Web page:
The Mechanic

In order to ride as many miles as I do you need a working bike that you can rely on to work every day of the year with the exception of the a few unforeseen mechanical issues. So most people would expect that someone covering so many miles and at the mercy of their bike might well know quite a lot about what they were riding so that they could make sure they could fix anything as soon as it broke.

Unfortunately, I really haven't learnt that much about fixing bikes. I've never been very good at hands-on activities and when it comes to fixing my own bike anything more than a few simple activities usually results in my bike falling into a million pieces and me crying for the mechanic to come and fix it for me because i'll miss my next big ride that's happening tomorrow.

I can fix the little things like adjusting the brakes, changing the brake pads and adjusting the gears so they don't jump but after that I simply can't fathom how things work, or don't have the time to fathom them.

Headsets - replace them more than every 20,000 miles...
Headsets - replace them more than every 20,000 miles...

Time. Something we all seem to have less and less of these days as work, family and things like riding the actual bike take over the majority of our time. To me there is nothing worse than knowing at the end of a day at work I need to go home and patiently dissemble and reassemble part of my bike in the faint glimmer of hope it might one day work as smoothly as the day it was built. I'd be kidding myself if that was ever going to happen because I'm usually too tired to be patient or just want to ride and prioritise that anyway.

So I made sure I learnt just enough to scrape by and take the grief some of my friends given me for being mechanically inept. As I mentioned above I learnt how to adjust and fettle the brakes of the bike and the gears which in my eyes are two of the most important parts of the bike. Equally I know how to change a tyre and tube and what tools I need to carry to do those tasks. The latest trick in my book is knowing how to fix a snapped chain with a power link which could be pretty vital on a ride far away from home. I think if you know those things you're pretty much sorted for most everyday events but it always surprises me how many people still can't change a tube.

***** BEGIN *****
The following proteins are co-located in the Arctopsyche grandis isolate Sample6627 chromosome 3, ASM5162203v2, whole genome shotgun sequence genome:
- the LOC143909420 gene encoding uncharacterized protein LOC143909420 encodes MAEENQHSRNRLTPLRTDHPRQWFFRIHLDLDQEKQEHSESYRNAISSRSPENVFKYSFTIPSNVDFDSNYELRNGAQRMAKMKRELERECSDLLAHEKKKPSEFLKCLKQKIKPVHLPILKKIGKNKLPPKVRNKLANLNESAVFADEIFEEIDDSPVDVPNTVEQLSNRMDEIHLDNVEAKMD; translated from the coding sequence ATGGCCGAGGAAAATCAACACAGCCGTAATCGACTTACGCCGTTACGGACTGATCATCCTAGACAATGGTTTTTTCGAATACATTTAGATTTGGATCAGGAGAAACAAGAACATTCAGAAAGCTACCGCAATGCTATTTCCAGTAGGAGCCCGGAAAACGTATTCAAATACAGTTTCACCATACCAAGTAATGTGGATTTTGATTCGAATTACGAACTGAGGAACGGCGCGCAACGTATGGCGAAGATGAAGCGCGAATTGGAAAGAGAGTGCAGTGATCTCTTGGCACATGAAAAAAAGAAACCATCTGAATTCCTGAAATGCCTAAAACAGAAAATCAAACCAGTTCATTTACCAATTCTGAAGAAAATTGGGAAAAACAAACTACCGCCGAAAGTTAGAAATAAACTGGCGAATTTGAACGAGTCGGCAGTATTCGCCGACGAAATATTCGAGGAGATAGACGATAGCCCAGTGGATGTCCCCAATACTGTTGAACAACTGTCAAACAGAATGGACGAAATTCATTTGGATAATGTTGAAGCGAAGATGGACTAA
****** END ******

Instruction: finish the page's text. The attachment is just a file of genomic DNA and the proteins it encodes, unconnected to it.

Just enough to keep the bike on the road.
Just enough to keep the bike on the road.

It's the bits after that like truing a wheel or replacing gear cables and stripping the bike down that I really don't have the mind or time to do. People will always tell you it's "Dead easy" and "You should really know that" but in all honesty I can't see the point for most club riders. It's so much easier to get your local bike shop or mechanic to do the job for you. Quite often you can drop your bike off on the way to work and then collect it on the way home ready to ride. Yes it costs a bit more but it saves the time and hassle, keeps someone else in a job with a good skill set and means you'll probably save yourself some lost skin and an angry run in with your chainring.

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I'm quite lucky that I know a mobile mechanic called Hopey Bicycle Repairs that recently setup in Leeds and will come to your house and collect your bike, take it away and bring it back in perfect working condition. This means I can relax knowing all I have to do is finish work and head out on the bike. He also told me a bike mechanic would much rather you called them with the initial problem than made it twice as bad and then called them out.

So in a nutshell, it's not a bad thing if you don't do your own mechanical work on the bike, although there are loads of people out there that seem to love a good snigger and thing you're somehow inferior if you can't, I could learn everything but right now I don't need to. Right now I want to ride. People always say a mechanic is expensive but I think that depends on how much you value your spare time...